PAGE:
Estate Planning Series - Part 6 - Family as Executor or Trustee

Estate Planning Series - Part 6 - Family as Executor or Trustee
Zachary J. Montgomery JD, CPA, CFE
Written By: Zachary J. Montgomery, JD, CPA, CFE
Managing Member
Published On: 
May 27, 2023

This is the sixth blog in our Estate Planning Considerations series. In the previous blog, we discussed essential questions to discuss with your family before meeting with an estate planning attorney. In this blog, we will address the decision of whether a family member should serve as executor or trustee. While appointing a family member may seem like a natural choice, it's essential to carefully consider the responsibilities and potential challenges involved.

Understanding the Roles of Executor and Trustee

Before making a decision, it's crucial to understand the roles of an executor and trustee. An executor is responsible for managing the probate process, distributing assets, paying debts and taxes, and fulfilling your final wishes. On the other hand, a trustee manages the assets held in a trust, following the instructions outlined in the trust document and ensuring they are distributed to beneficiaries as intended.

Assessing the Complexity of the Estate

Consider the complexity of your estate when deciding whether a family member is suitable for the role. If your estate is relatively simple, with few assets and uncomplicated distributions, a family member may be capable of handling the responsibilities. However, if your estate is extensive, involves multiple beneficiaries or business interests, or has complex legal and financial arrangements, it may be more prudent to appoint a professional executor or trustee to ensure efficient administration.

Impartiality and Conflict Avoidance

One significant advantage of appointing a non-family member as executor or trustee is their impartiality. Family dynamics can sometimes introduce conflicts and emotional tensions, making it challenging for a family member to make objective decisions. By choosing an independent professional, you can mitigate potential conflicts and have greater assurance that the best interests of all beneficiaries are protected.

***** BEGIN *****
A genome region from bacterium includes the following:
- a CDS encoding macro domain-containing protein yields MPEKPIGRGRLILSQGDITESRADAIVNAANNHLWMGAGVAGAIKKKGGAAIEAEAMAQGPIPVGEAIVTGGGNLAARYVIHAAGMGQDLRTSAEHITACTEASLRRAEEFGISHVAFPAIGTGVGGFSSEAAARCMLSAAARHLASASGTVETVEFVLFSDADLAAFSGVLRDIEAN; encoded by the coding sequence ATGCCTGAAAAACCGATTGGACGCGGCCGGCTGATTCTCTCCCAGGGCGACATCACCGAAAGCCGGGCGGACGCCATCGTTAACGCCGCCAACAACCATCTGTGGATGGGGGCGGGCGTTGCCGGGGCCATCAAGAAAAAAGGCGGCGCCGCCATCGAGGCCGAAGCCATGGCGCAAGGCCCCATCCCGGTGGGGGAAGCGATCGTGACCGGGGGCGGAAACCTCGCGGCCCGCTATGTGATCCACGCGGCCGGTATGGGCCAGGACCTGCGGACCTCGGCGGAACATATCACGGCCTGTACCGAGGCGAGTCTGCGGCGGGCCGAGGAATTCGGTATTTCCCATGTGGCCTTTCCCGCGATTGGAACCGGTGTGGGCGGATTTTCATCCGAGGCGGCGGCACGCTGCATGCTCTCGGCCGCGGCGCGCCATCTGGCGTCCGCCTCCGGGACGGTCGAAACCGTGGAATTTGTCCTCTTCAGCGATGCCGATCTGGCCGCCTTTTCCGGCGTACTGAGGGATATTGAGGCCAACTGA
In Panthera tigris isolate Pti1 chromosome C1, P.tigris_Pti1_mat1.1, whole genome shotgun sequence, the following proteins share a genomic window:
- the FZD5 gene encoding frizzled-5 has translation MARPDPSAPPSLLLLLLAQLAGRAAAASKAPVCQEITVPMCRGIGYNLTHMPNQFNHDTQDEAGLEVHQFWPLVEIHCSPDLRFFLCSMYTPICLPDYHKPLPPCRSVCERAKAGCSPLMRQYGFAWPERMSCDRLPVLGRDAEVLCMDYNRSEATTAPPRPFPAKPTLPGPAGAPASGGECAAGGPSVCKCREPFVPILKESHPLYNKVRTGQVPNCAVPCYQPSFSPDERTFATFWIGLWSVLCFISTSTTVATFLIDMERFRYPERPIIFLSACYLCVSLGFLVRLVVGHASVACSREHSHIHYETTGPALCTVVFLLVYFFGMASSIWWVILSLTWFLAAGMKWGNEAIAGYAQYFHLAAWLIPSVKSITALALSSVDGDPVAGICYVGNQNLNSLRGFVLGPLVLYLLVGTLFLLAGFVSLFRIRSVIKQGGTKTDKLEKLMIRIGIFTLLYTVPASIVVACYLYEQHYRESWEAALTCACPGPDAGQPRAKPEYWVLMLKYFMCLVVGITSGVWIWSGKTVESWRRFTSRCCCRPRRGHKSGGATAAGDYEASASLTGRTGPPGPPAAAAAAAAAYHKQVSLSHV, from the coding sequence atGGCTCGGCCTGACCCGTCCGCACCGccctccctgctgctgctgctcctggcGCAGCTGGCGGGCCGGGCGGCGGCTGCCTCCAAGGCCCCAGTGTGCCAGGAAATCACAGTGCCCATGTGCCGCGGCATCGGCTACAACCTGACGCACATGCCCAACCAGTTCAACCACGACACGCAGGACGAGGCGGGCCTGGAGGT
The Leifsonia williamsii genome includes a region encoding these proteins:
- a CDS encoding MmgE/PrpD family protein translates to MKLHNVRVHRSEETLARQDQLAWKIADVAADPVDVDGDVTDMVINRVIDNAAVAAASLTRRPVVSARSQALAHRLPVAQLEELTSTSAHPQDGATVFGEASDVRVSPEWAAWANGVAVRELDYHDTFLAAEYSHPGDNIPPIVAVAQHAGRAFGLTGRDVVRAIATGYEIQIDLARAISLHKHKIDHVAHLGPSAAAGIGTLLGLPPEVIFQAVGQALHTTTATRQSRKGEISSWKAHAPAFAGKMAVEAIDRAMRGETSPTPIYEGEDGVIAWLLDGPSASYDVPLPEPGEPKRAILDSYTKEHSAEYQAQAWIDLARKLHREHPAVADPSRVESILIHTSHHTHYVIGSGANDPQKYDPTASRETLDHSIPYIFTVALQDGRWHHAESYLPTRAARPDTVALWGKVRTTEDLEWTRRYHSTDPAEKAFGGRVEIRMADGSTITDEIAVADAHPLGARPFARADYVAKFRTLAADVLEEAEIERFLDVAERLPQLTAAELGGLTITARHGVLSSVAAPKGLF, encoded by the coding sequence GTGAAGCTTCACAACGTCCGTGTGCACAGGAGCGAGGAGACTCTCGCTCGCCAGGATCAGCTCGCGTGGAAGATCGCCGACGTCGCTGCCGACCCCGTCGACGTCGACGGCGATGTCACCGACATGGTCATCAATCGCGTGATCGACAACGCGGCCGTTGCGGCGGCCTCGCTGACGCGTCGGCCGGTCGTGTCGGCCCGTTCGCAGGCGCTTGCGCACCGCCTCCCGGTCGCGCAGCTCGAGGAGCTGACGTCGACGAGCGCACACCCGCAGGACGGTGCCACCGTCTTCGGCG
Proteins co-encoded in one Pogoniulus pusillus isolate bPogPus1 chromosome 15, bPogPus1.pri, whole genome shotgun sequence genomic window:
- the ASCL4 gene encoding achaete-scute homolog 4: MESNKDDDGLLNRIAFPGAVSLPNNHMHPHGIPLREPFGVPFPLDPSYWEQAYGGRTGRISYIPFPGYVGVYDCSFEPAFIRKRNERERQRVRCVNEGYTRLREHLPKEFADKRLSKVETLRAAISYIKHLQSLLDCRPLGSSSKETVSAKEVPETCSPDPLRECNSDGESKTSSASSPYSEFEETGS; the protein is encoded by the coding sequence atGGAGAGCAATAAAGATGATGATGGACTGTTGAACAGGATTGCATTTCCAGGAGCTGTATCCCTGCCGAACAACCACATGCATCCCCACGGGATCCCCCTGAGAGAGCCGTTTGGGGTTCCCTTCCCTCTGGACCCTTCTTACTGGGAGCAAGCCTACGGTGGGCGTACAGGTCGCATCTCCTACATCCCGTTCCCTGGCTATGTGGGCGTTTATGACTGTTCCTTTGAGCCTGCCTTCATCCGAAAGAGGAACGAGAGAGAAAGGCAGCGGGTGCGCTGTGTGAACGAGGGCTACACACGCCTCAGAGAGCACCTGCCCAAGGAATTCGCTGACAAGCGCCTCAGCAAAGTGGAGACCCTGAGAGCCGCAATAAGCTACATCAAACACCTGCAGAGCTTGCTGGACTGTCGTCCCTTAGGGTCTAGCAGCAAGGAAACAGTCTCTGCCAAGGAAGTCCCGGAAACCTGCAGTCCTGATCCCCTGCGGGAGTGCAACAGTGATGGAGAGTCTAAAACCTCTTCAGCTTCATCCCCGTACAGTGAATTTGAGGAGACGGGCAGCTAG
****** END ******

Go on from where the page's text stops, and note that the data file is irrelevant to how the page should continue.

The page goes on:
Expertise and Knowledge

Consider the skills, expertise, and knowledge required to fulfill the responsibilities of an executor or trustee. While a family member may have good intentions, they may lack the legal, financial, and administrative expertise necessary for effective estate administration. Professional executors and trustees bring specialized knowledge to the table, ensuring compliance with legal requirements, proper asset management, and adherence to fiduciary duties.

Time Commitment and Availability

Managing an estate or trust can be time-consuming, requiring attention to detail, record-keeping, and ongoing communication with beneficiaries and professionals. Consider whether a family member has the availability and willingness to dedicate the necessary time to fulfill these obligations. Professional executors and trustees, on the other hand, are accustomed to these responsibilities and can provide consistent, reliable administration.

Family Relationships and Emotional Considerations

Evaluate the potential impact the role of executor or trustee may have on family relationships. The responsibilities and decisions involved may strain relationships, particularly if conflicts arise among beneficiaries. It's essential to prioritize preserving family harmony and carefully weigh the impact that serving in these roles may have on your loved ones.


Deciding whether a family member should serve as executor or trustee requires careful consideration of various factors. While there are instances where appointing a family member is appropriate, it's crucial to assess the complexity of the estate, consider potential conflicts, and evaluate the necessary skills and expertise. Professional executors and trustees bring impartiality, expertise, and a commitment to efficient administration, providing more assurance that your final wishes are fulfilled while mitigating potential conflicts among family members.

Remember, estate planning is not a one-time task but an ongoing process. It's important to review and update your estate planning documents periodically to reflect any changes in your circumstances, such as births, deaths, marriages, or divorces. Working with an experienced estate planning attorney can provide valuable guidance and support throughout this process.

In the next blog of the Estate Planning Considerations series, we will explore the following topic: Charitable Giving Options to Incorporate in Your Estate Plan.

Contact Provident Legal Counsel today to discuss your estate plan. Schedule a Consultation or call (214) 432-6100.

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Zachary J. Montgomery JD, CPA, CFE
Written By: Zachary J. Montgomery, JD, CPA, CFE
Managing Member
Published On: 
July 6, 2023
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